Insect-derived cecropins display activity against Acinetobacter baumannii in a whole-animal high-throughput Caenorhabditis elegans model

Elamparithi Jayamani, Rajmohan Rajamuthiah, Jonah Larkins-Ford, Beth Burgwyn Fuchs, Annie L. Conery, Andreas Vilcinskas, Frederick M. Ausubel, Eleftherios Mylonakisa

Research output: Contribution to journalArticlepeer-review

53 Scopus citations

Abstract

The rise of multidrug-resistant Acinetobacter baumannii and a concomitant decrease in antibiotic treatment options warrants a search for new classes of antibacterial agents. We have found that A. baumannii is pathogenic and lethal to the model host organism Caenorhabditis elegans and have exploited this phenomenon to develop an automated, high-throughput, high-content screening assay in liquid culture that can be used to identify novel antibiotics effective against A. baumannii. The screening assay involves coincubating C. Elegans with A. baumannii in 384-well plates containing potential antibacterial compounds. At the end of the incubation period, worms are stained with a dye that stains only dead animals, and images are acquired using automated microscopy and then analyzed using an automated image analysis program. This robust assay yields a Z= factor consistently greater than 0.7. In a pilot experiment to test the efficacy of the assay, we screened a small custom library of synthetic antimicrobial peptides (AMPs) that were synthesized using publicly available sequence data and/or transcriptomic data from immune-challenged insects. We identified cecropin A and 14 other cecropin or cecropin-like peptides that were able to enhance C. Elegans survival in the presence of A. baumannii. Interestingly, one particular hit, BR003-cecropin A, a cationic peptide synthesized by the mosquito Aedes aegypti, showed antibiotic activity against a panel of Gram-negative bacteria and exhibited a low MIC (5 μg/ml) against A. baumannii. BR003-cecropin A causes membrane permeability in A. baumannii, which could be the underlying mechanism of its lethality.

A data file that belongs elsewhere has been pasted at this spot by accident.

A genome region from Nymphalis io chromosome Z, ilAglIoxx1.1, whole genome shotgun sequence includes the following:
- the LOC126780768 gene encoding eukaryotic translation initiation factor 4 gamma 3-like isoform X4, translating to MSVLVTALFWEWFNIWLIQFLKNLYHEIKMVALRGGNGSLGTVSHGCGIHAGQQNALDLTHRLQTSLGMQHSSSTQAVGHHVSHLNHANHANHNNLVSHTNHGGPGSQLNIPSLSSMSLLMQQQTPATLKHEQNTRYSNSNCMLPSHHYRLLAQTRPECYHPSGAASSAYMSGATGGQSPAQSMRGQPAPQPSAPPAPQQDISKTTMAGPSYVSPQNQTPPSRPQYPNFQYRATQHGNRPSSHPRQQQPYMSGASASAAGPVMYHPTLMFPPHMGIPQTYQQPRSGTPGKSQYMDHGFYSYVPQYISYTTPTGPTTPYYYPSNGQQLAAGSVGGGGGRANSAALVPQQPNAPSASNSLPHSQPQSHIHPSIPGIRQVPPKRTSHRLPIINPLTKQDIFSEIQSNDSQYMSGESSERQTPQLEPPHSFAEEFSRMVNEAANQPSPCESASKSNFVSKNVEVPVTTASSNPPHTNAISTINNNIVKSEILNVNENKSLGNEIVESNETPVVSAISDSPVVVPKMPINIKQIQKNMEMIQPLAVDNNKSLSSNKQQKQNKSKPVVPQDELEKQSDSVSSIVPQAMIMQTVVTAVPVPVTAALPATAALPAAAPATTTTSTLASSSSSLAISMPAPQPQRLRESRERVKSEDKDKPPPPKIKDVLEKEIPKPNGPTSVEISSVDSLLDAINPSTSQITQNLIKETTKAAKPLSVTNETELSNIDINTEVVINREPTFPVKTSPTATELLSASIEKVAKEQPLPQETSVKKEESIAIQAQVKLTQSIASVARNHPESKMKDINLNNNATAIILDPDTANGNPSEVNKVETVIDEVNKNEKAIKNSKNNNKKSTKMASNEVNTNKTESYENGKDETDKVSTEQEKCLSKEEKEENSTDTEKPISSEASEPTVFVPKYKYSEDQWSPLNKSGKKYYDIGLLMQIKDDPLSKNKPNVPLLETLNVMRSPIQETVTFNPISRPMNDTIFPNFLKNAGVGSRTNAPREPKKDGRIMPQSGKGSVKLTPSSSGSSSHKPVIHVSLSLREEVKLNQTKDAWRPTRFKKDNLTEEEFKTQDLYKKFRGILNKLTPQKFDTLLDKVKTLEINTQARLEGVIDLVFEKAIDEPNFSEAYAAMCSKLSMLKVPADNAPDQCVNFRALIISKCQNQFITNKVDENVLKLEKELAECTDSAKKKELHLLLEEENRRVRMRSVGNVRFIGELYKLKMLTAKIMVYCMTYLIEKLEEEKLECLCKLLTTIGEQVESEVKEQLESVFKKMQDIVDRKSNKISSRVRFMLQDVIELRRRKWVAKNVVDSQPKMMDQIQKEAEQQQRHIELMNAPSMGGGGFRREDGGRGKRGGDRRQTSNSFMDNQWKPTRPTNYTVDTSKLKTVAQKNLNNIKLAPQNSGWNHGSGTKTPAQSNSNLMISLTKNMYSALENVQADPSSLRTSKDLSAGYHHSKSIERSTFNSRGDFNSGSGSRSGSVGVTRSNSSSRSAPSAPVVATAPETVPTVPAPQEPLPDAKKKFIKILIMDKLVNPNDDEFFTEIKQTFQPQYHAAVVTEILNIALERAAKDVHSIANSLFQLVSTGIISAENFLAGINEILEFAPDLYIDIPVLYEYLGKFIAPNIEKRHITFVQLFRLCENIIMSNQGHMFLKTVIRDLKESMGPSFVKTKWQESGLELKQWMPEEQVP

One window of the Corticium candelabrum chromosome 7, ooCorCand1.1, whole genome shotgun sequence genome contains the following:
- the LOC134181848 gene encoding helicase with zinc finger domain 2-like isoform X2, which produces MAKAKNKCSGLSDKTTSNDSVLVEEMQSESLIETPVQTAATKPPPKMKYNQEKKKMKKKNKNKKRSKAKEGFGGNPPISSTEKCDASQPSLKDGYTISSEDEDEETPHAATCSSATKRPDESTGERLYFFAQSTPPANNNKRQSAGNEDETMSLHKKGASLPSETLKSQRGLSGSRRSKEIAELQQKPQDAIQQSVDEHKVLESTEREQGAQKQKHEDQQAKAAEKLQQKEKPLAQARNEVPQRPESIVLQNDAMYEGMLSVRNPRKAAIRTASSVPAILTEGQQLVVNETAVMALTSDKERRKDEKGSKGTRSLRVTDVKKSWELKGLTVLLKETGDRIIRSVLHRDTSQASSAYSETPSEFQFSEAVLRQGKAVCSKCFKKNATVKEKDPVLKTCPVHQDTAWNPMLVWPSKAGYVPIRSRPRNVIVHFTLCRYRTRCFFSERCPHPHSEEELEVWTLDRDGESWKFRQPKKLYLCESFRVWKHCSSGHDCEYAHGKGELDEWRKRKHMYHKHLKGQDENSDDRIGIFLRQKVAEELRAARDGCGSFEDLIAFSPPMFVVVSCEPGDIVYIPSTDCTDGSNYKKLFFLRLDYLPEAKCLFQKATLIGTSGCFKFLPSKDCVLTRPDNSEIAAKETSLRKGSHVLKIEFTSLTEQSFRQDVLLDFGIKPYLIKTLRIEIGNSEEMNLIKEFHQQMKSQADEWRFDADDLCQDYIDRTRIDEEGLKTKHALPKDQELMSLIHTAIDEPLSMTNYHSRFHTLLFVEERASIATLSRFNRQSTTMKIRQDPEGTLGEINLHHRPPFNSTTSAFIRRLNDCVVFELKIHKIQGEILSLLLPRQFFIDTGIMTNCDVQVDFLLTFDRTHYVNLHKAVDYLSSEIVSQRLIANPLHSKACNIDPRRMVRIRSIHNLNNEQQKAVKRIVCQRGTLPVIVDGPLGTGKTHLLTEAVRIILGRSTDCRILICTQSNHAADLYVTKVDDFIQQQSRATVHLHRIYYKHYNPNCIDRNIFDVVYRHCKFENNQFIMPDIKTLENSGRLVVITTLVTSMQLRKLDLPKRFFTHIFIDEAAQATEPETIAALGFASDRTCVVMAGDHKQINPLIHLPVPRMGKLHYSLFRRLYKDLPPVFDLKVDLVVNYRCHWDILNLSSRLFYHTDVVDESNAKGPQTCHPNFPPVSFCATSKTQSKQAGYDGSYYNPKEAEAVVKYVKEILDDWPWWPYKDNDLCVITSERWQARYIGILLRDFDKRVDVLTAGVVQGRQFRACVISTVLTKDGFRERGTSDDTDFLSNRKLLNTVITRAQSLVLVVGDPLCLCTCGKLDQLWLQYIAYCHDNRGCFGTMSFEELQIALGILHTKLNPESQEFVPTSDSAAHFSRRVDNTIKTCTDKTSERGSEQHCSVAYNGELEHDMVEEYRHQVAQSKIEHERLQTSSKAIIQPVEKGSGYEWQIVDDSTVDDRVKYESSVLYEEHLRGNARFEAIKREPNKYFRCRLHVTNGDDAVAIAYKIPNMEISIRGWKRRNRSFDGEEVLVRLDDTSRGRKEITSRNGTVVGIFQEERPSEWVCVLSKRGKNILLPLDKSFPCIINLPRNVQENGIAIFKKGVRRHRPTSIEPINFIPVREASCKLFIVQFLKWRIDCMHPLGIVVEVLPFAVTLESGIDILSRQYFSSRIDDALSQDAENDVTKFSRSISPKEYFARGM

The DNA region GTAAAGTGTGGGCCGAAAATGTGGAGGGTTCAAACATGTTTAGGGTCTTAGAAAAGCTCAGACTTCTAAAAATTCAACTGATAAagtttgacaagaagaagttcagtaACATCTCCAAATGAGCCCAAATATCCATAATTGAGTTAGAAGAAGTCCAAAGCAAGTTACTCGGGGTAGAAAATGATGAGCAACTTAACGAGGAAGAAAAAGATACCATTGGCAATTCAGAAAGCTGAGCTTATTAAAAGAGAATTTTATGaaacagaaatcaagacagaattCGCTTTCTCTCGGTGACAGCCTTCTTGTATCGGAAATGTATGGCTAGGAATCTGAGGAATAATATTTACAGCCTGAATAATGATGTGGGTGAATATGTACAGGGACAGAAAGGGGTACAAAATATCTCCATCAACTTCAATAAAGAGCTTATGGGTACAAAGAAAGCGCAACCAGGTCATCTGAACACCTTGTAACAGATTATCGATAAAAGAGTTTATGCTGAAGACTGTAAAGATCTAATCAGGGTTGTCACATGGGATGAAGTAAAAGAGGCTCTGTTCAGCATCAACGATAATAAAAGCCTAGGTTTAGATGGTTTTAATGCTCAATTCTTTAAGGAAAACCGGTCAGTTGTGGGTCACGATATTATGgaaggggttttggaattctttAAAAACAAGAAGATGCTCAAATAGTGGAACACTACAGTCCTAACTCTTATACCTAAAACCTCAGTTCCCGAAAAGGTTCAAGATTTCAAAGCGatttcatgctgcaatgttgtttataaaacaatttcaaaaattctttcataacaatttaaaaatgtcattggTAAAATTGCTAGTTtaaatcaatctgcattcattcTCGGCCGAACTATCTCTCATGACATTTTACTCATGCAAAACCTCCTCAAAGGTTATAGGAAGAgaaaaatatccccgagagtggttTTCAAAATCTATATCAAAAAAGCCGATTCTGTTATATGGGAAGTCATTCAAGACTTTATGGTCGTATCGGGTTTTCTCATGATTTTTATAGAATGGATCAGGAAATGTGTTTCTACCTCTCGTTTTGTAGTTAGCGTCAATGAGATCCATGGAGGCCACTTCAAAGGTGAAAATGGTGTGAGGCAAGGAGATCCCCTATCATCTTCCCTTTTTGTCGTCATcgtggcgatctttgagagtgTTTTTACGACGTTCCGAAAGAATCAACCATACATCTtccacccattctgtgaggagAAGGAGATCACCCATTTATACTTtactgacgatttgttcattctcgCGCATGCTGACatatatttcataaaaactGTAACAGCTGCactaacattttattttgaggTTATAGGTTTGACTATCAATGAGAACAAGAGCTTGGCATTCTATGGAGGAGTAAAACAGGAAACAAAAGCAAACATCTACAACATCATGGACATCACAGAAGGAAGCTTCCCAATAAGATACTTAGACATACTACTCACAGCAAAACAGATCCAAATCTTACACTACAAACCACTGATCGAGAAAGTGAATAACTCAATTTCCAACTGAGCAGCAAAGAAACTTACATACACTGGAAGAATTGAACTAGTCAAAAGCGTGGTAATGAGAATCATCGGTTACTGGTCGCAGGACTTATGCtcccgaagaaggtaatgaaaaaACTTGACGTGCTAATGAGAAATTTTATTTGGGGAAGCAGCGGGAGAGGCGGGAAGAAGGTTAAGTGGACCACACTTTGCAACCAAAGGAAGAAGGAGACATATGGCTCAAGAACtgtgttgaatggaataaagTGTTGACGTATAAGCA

Original languageEnglish (US)
Pages (from-to)1728-1737
Number of pages10
JournalAntimicrobial Agents and Chemotherapy
Volume59
Issue number3
DOIs
StatePublished - Mar 1 2015

ASJC Scopus subject areas

  • Pharmacology
  • Pharmacology (medical)
  • Infectious Diseases

Fingerprint

Dive into the research topics of 'Insect-derived cecropins display activity against Acinetobacter baumannii in a whole-animal high-throughput Caenorhabditis elegans model'. Together they form a unique fingerprint.

Cite this